[Ilugc] Re: BIOS and other timestamps
ramanraj at md4.vsnl.net.in
Sun Oct 31 20:39:26 IST 2004
Chandrashekar Babu wrote:
> Ramanraj K writes:
>> A little OT but:
>> I posted about the "Dreaded Deep Blue Screen" at about 8:40 AM but
>> Chandrashekar Babu replied to that by 7:20 AM ? Did the monsoon blues
>> eat up some clock ticks as well?
> The problem has actually got to do with my machine's time settings. When
> I boot into FreeBSD and then reboot back onto Linux, I lose 5:30 hours.
> Oh well, on both OS, I've set my timezone to Asia/Calcutta (Asia/India)
> or IST, respectively. I'm a bit clueless about what might have gone
> wrong. Infact, I'm facing this issue across different Linux distros
> setup in multiboot configuration too, lately [Slackware 10.0 with
> Mandrake 10.1 CE, for instance].
> Maybe I must add 'ntpdate' in my system startup scripts.
FreeBSD may be the main reason, because it does not use BIOS and may be
writing with a diff of 5:30 hrs while shutting down. Using LinuxBIOS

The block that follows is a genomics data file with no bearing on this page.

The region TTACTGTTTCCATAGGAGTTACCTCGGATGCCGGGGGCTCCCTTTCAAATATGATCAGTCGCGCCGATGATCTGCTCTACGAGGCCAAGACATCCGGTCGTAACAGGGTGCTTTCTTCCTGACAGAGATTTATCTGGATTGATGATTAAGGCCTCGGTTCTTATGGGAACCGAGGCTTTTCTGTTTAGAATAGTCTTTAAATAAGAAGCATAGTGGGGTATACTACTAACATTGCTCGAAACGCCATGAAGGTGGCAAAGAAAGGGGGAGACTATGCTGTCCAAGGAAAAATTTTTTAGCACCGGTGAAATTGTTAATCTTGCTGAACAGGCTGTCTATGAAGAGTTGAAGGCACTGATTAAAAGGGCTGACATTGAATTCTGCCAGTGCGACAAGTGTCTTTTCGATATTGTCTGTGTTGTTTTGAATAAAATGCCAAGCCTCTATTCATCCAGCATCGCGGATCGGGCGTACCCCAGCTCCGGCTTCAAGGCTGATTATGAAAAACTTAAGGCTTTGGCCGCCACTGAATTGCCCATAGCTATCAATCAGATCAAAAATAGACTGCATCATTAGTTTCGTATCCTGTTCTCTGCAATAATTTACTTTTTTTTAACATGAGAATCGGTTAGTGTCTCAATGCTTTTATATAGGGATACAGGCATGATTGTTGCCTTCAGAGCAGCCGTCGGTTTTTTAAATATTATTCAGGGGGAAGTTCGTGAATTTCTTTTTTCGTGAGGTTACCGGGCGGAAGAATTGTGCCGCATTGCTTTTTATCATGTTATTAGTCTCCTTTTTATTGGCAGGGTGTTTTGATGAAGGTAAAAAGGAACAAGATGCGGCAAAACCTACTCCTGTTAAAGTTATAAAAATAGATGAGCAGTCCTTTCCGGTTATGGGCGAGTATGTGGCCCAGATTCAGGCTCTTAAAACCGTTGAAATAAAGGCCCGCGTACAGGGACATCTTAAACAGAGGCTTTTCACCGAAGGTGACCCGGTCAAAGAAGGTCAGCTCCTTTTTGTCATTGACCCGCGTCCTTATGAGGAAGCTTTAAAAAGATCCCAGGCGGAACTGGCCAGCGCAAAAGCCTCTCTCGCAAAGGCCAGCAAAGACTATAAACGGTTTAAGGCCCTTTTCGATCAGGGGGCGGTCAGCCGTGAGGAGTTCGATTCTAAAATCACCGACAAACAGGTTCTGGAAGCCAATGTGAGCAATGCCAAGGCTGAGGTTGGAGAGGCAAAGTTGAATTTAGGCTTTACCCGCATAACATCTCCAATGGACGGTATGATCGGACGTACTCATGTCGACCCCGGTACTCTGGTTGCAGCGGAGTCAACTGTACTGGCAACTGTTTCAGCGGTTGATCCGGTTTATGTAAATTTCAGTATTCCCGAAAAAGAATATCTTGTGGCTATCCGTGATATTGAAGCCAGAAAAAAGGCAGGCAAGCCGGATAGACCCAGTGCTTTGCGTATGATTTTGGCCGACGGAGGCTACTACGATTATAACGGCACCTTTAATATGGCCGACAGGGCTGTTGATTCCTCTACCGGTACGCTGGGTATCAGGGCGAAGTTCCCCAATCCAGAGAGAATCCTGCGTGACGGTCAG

program, may solve the problem.
Sivasankar wrote about BIOS dependencies earlier:
in reply to
>> BTW, should'nt GNU Mailman be stamping
>> time on mails to prevent ante-dated postings?
> I dont know if thats a good idea. Though in a typical postal mailing
> system, the postal service would stamp date and time(?) seal _on_ the
> cover of the letter, they cannot or should not change the date and time
> stamp of the letter which is _in_ the cover (which is set by the
> sender). I guess its a similar analogy in here too.
> Another good reason that I could think of: It lets us figure the time
> when someone sent an email from _his_ location. Now, if that person
> resided in the US, and GNU mailman was setup here in India (following a
> different timezone of course) and is configured to modify date/time
> stamp of all email that it forwards, the whole purpose would be defeated.
GNU Mailman may carefully wrap and keep the date posters give, but it
should rely on its own timestamp to archive the message. My previous
mail posted this evening was dated 2004-10-28, and archived that way
taking it for granted. For many reasons, the poster may supply incorrect
dates without any serious consequences here, but mailman could keep the
records straight by using its own timestamp for reliable future referencing.
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